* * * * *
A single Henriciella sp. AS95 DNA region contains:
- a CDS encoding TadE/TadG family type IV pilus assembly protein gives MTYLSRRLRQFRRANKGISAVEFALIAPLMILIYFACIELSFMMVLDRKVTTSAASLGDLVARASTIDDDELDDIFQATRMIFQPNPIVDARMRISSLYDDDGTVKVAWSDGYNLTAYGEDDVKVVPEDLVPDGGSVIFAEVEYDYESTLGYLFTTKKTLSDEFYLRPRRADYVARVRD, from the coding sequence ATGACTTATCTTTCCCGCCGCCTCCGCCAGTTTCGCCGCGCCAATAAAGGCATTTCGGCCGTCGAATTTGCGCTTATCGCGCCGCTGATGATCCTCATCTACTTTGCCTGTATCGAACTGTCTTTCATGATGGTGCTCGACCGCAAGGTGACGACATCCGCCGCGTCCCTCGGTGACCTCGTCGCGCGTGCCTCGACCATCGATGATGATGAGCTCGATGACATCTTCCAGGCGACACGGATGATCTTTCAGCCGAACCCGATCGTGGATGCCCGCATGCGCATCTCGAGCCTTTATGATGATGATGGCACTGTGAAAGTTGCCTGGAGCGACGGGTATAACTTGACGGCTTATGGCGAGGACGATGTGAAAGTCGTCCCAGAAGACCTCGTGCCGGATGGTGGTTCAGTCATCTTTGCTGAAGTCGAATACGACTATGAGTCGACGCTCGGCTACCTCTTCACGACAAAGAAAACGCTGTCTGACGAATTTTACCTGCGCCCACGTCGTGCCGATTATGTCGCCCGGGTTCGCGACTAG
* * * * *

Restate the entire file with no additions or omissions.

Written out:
A single Henriciella sp. AS95 DNA region contains:
- a CDS encoding TadE/TadG family type IV pilus assembly protein gives MTYLSRRLRQFRRANKGISAVEFALIAPLMILIYFACIELSFMMVLDRKVTTSAASLGDLVARASTIDDDELDDIFQATRMIFQPNPIVDARMRISSLYDDDGTVKVAWSDGYNLTAYGEDDVKVVPEDLVPDGGSVIFAEVEYDYESTLGYLFTTKKTLSDEFYLRPRRADYVARVRD, from the coding sequence ATGACTTATCTTTCCCGCCGCCTCCGCCAGTTTCGCCGCGCCAATAAAGGCATTTCGGCCGTCGAATTTGCGCTTATCGCGCCGCTGATGATCCTCATCTACTTTGCCTGTATCGAACTGTCTTTCATGATGGTGCTCGACCGCAAGGTGACGACATCCGCCGCGTCCCTCGGTGACCTCGTCGCGCGTGCCTCGACCATCGATGATGATGAGCTCGATGACATCTTCCAGGCGACACGGATGATCTTTCAGCCGAACCCGATCGTGGATGCCCGCATGCGCATCTCGAGCCTTTATGATGATGATGGCACTGTGAAAGTTGCCTGGAGCGACGGGTATAACTTGACGGCTTATGGCGAGGACGATGTGAAAGTCGTCCCAGAAGACCTCGTGCCGGATGGTGGTTCAGTCATCTTTGCTGAAGTCGAATACGACTATGAGTCGACGCTCGGCTACCTCTTCACGACAAAGAAAACGCTGTCTGACGAATTTTACCTGCGCCCACGTCGTGCCGATTATGTCGCCCGGGTTCGCGACTAG